Monthly Archives: December 2004

What Mandate?

Joshua Muravchik, in the January Commentary, examines The New York Times’ shifting view of what constitutes an electoral mandate:

Several of the President’s detractors hastened to suggest that his relatively narrow margin of victory – amounting to 3 percent of the popular vote – should not be taken as a “mandate.” Whether they would have said the same had Bush’s Democratic opponent won by a like amount is doubtful.

The New York Times, for example, has regularly questioned the presence of a mandate in recent elections – but only when the winner has been a Republican. In 1980, when Ronald Reagan bested incumbent President Jimmy Carter by 10 percentage points, the paper’s editors observed that his “mandate,” a word they themselves put in suspicion arousing quotation marks, had “little policy content,” a position they reiterated four years later when Reagan won reelection over Walter Mondale by a whopping 18 percentage points ( a “lonely landslide” and “a personal victory with little precise policy mandate.”) Nor could the 8- point victory by Bush’s father over Michael Dukakis “fairly be called a mandate,” asserted the paper in 1988.

Whenever a Democrat has won, by contrast, the Times has perceived things differently. After Bill Clinton’s first victory (by 6 percentage points) in 1992, the eidtors commented: “The test now will be how quickly President-elect Clinton can convert his mandate into momentum.” When he won re-election (by 8 points) in 1996, it repeated the thought – “There can be no question about his mandate” – and added a little civics lesson: “The American people express their clearest opinion about what they want government to do through their choice of chief executive.”

The Myth of the Invincible Terrorist

Is the Romance of Terrorism played out? The Journal editorial page thinks so.

Tsunami Spin

The obsessive Bush haters are descending into self-parody. UN bureaucrat Jan Egeland (from Norway) implied the other day that “climate change” (presumably caused by the United States) had something to do with the Indian Ocean earthquake and subsequent tidal waves while he further indicted the Bush administration for being “stingy” in aiding the victims.

Other spinners are declaring Bush obsessed with fighting terrorism, which usually requires lethal force, at the expense of the victims of natural disaster. Regardless of whether or not this charge is true, these critics can’t comprehend that the president takes an oath “to defend and protect” the United States – not the entire world. When it comes to defending the world from murderous people, they tell us we can’t be the “world’s policeman,” but they are all for us playing Santa.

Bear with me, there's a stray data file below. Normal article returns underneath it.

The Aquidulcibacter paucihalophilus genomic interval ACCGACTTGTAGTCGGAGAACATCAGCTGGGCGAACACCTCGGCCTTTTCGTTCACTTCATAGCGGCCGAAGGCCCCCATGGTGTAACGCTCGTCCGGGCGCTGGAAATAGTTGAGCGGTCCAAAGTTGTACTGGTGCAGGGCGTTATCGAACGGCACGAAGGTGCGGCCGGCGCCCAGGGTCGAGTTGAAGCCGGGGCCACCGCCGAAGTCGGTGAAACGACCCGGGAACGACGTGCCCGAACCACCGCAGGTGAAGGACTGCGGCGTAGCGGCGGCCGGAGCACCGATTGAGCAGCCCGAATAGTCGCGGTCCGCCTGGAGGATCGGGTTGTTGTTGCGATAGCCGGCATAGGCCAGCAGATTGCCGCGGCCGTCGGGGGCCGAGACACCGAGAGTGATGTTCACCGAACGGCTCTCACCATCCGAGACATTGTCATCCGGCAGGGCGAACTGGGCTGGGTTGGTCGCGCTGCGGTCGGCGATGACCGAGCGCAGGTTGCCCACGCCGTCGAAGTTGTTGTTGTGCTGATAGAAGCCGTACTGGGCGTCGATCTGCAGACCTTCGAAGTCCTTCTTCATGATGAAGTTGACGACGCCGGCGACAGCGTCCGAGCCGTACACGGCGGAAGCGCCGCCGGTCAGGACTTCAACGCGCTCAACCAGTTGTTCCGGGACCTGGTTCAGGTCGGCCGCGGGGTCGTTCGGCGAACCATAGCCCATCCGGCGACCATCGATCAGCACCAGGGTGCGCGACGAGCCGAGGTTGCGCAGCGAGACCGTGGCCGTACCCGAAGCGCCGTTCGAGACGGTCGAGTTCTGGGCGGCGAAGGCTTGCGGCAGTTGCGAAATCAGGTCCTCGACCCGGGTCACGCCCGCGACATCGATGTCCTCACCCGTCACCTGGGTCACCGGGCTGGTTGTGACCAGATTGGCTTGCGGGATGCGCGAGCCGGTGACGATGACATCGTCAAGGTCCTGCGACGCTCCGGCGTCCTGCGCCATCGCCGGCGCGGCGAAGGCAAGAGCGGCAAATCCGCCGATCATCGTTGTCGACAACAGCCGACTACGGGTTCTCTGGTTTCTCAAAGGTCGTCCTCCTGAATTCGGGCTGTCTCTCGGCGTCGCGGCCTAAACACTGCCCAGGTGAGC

Of course, the United States is already doing more to defend and protect the entire world than the rest of the developed countries put together. But none of that cuts the mustard with those who are less concerned with alleviating pain in Southeast Asia than they are in regaining power in Washington.

Political Science

Science becomes politicized and millions die (from today’s Wall Street Journal):

Death by Environmentalist

Aid workers tending to the ravaged islands and coastlines of southern Asia say a big concern is an outbreak of malaria and other waterborne diseases in the aftermath of Sunday’s tsunami. Which reminds us of a just-out World Health Organization report anticipating a shortage in a key antimalarial drug for next year.

The drug, known as Coartem, is the most effective on the market. WHO officials estimate that 60 million doses are needed for 2005. But Novartis, the maker of Coartem, says its Chinese supplier of an essential natural ingredient for the combination therapy came up short. Therefore, only about 30 million doses of the drug will be available.

This news about treatments wouldn’t be so devastating but for the fact that the international groups in charge still can’t get malaria prevention under control. And that’s the real tragedy. A blight that has been all but eliminated in the West, malaria still claims between one million and two million lives every year in the underdeveloped world. Most of its victims reside in black Africa, and 90% of those are pregnant women and children under five.

Beyond the human toll are the economic consequences, which help keep these nations in poverty’s tight grip. It’s been estimated that malaria costs Africa 1.2% of its GDP, or some $12 billion annually. The pandemic compromises the educational development of the children it doesn’t kill, and it depletes the mental and physical vigor of the adult population.

The saddest aspect of this tragedy may be that making things right isn’t that complicated or expensive. We have the means and the know-how. What’s missing is the political will. HIV infections are a fraction of malaria’s, but the former affects more people in the West, where advocates see to it that foreign aid budgets keep AIDS front and center. Third World victims of malaria don’t have lobbyists and Hollywood A-listers calling attention to their situation.

But the bigger problem is the politicized international health agencies that discourage the employment of all available tools of prevention — specifically insecticides containing DDT that is anathema to environmentalists. Bed nets and preventive medicines play important roles, but spraying homes with pesticides is vital. Use of DDT, developed during World War II and the main reason that America and Europe no longer harbor malarial mosquitoes, has been most successful in containing the disease. Still, influential groups like the U.S. Agency for International Development want DDT left out of malaria-control efforts.

Senator Sam Brownback of Kansas noted the hypocrisy of this position at a subcommittee hearing in October. AID “refuses to support and endorse the use of insecticides,” said the Senator, “even when used in small amounts — much smaller than the mass, airborne spraying that the U.S. implemented to eliminate its own malaria problem decades ago.”